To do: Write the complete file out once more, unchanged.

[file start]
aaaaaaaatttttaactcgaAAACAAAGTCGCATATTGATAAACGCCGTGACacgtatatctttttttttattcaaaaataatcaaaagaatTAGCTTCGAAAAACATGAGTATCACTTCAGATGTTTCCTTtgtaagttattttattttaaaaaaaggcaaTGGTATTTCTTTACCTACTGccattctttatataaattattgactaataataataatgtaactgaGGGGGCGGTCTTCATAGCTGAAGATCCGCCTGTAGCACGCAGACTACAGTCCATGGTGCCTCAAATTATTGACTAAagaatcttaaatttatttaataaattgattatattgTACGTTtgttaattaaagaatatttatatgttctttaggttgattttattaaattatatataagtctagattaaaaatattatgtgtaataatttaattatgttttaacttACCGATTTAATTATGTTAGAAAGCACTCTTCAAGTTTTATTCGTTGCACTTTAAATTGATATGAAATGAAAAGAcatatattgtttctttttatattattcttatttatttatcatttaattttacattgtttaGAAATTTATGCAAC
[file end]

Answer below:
aaaaaaaatttttaactcgaAAACAAAGTCGCATATTGATAAACGCCGTGACacgtatatctttttttttattcaaaaataatcaaaagaatTAGCTTCGAAAAACATGAGTATCACTTCAGATGTTTCCTTtgtaagttattttattttaaaaaaaggcaaTGGTATTTCTTTACCTACTGccattctttatataaattattgactaataataataatgtaactgaGGGGGCGGTCTTCATAGCTGAAGATCCGCCTGTAGCACGCAGACTACAGTCCATGGTGCCTCAAATTATTGACTAAagaatcttaaatttatttaataaattgattatattgTACGTTtgttaattaaagaatatttatatgttctttaggttgattttattaaattatatataagtctagattaaaaatattatgtgtaataatttaattatgttttaacttACCGATTTAATTATGTTAGAAAGCACTCTTCAAGTTTTATTCGTTGCACTTTAAATTGATATGAAATGAAAAGAcatatattgtttctttttatattattcttatttatttatcatttaattttacattgtttaGAAATTTATGCAAC